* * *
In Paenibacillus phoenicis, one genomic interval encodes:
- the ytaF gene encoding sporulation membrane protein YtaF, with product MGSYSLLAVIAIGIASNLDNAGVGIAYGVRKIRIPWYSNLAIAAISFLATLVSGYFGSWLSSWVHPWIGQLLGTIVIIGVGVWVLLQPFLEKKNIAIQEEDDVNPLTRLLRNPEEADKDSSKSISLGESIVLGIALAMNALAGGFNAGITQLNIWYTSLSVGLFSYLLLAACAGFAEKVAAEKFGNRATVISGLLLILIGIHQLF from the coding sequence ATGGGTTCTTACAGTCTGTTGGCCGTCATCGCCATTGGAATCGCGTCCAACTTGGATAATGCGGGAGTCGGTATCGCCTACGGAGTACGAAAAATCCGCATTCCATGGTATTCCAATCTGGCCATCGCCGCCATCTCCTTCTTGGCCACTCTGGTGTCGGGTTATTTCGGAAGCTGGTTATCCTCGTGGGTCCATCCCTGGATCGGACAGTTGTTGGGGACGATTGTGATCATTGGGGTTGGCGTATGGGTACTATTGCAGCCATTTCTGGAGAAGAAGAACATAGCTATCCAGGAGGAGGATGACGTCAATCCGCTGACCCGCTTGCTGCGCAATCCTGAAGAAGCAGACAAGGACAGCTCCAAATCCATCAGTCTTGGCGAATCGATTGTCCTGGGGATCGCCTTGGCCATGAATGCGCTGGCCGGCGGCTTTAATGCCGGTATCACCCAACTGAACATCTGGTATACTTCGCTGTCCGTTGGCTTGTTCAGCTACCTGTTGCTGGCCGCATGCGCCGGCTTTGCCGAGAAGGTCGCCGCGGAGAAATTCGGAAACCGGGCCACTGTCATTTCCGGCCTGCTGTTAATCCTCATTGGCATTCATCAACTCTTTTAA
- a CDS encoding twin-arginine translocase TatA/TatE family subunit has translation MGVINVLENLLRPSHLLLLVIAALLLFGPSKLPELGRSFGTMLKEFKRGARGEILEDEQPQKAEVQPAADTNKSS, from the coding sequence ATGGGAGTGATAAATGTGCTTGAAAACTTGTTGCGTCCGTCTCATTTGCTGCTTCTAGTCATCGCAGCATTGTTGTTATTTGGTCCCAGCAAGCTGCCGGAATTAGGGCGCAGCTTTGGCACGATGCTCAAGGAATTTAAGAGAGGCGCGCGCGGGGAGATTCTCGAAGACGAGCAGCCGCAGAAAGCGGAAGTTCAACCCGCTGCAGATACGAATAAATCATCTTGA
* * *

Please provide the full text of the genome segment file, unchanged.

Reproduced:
In Paenibacillus phoenicis, one genomic interval encodes:
- the ytaF gene encoding sporulation membrane protein YtaF, with product MGSYSLLAVIAIGIASNLDNAGVGIAYGVRKIRIPWYSNLAIAAISFLATLVSGYFGSWLSSWVHPWIGQLLGTIVIIGVGVWVLLQPFLEKKNIAIQEEDDVNPLTRLLRNPEEADKDSSKSISLGESIVLGIALAMNALAGGFNAGITQLNIWYTSLSVGLFSYLLLAACAGFAEKVAAEKFGNRATVISGLLLILIGIHQLF from the coding sequence ATGGGTTCTTACAGTCTGTTGGCCGTCATCGCCATTGGAATCGCGTCCAACTTGGATAATGCGGGAGTCGGTATCGCCTACGGAGTACGAAAAATCCGCATTCCATGGTATTCCAATCTGGCCATCGCCGCCATCTCCTTCTTGGCCACTCTGGTGTCGGGTTATTTCGGAAGCTGGTTATCCTCGTGGGTCCATCCCTGGATCGGACAGTTGTTGGGGACGATTGTGATCATTGGGGTTGGCGTATGGGTACTATTGCAGCCATTTCTGGAGAAGAAGAACATAGCTATCCAGGAGGAGGATGACGTCAATCCGCTGACCCGCTTGCTGCGCAATCCTGAAGAAGCAGACAAGGACAGCTCCAAATCCATCAGTCTTGGCGAATCGATTGTCCTGGGGATCGCCTTGGCCATGAATGCGCTGGCCGGCGGCTTTAATGCCGGTATCACCCAACTGAACATCTGGTATACTTCGCTGTCCGTTGGCTTGTTCAGCTACCTGTTGCTGGCCGCATGCGCCGGCTTTGCCGAGAAGGTCGCCGCGGAGAAATTCGGAAACCGGGCCACTGTCATTTCCGGCCTGCTGTTAATCCTCATTGGCATTCATCAACTCTTTTAA
- a CDS encoding twin-arginine translocase TatA/TatE family subunit has translation MGVINVLENLLRPSHLLLLVIAALLLFGPSKLPELGRSFGTMLKEFKRGARGEILEDEQPQKAEVQPAADTNKSS, from the coding sequence ATGGGAGTGATAAATGTGCTTGAAAACTTGTTGCGTCCGTCTCATTTGCTGCTTCTAGTCATCGCAGCATTGTTGTTATTTGGTCCCAGCAAGCTGCCGGAATTAGGGCGCAGCTTTGGCACGATGCTCAAGGAATTTAAGAGAGGCGCGCGCGGGGAGATTCTCGAAGACGAGCAGCCGCAGAAAGCGGAAGTTCAACCCGCTGCAGATACGAATAAATCATCTTGA